Within minutes of the attack, the police stopped the defendant approximately five blocks away. He was wearing a black waist-length jacket and a red New Jersey Devils hat with a sticker on it.

         The defendant himself, through the testimony of two of his friends, offered direct evidence not only placing him at the scene of the crime, but also participating in a fistfight with a man wearing a red hat. In addition, the defendant's grand jury testimony, which was read to the jury as part of the People's case, also placed him at the scene of the crime. Among other things, the defendant testified before the grand jury that he was attacked from behind by a man wearing a red hat, and that, after the fight, he mistakenly picked up the red hat instead of his own. The defendant and his two friends denied that the defendant participated in the attack on Rivera.

         After the jury trial, the defendant was convicted of attempted murder in the second degree and assault in the first degree.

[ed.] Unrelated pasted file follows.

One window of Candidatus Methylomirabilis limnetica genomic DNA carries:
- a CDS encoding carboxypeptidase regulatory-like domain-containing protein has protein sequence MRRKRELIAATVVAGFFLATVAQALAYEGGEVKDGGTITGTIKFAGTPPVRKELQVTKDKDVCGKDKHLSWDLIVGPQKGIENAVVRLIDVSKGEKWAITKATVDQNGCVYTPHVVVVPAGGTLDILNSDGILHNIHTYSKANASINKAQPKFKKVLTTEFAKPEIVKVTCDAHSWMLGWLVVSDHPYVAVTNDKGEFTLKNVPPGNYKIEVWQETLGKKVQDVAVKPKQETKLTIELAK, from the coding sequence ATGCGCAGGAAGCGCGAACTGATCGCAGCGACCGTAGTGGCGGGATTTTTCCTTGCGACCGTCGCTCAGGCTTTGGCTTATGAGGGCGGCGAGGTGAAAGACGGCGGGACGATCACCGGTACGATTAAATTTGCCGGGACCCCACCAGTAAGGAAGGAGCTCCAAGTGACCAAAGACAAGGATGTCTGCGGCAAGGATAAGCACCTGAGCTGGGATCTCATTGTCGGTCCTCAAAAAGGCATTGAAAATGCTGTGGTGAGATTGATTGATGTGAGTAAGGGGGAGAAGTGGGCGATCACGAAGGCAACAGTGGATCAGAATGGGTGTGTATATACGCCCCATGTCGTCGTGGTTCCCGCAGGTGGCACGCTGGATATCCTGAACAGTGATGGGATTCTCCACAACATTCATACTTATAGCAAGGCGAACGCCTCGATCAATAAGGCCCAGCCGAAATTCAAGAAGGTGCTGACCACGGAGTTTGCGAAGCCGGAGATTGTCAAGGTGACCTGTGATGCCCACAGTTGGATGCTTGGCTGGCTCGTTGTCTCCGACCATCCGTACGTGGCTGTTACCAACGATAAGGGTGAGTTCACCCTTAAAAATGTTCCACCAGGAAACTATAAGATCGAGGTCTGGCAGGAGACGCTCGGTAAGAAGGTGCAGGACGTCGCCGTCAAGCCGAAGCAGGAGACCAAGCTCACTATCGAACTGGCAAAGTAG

The defendant's challenge to the legal sufficiency of the evidence supporting his convictions is unpreserved for appellate review (see CPL 470.05[2]; People v Hawkins, 11 N.Y.3d 484, 492). In any event, viewing the evidence in the light most favorable to the prosecution (see People v Contes, 60 N.Y.2d 620, 621), we find that it was legally sufficient to establish the defendant's guilt beyond a reasonable doubt.

         Moreover, upon the exercise of our factual review power (see CPL 470.15[5]), we are satisfied that the verdict of guilt was not against the weight of the evidence. While an acquittal would not have been unreasonable in this largely circumstantial case, particularly in light of evidence that more than one individual participated in the fight against Torres, upon weighing the conflicting testimony, reviewing the rational inferences that may be drawn from the evidence, and evaluating the strength of such conclusions, the weight of the credible evidence supports the jury's finding of guilt beyond a reasonable doubt (see People v Danielson, 9 N.Y.3d 342, 348), and there is no basis to overturn the credibility determination of the jury, which had the opportunity to view the witnesses, hear the testimony, and observe demeanor (see People v Bleakley, 69 N.Y.2d 490, 495; People v Fisher, 116 A.D.3d 968, 969).

         Nevertheless, because the defendant was deprived of his constitutional right to confront the witnesses against him, the judgment of ...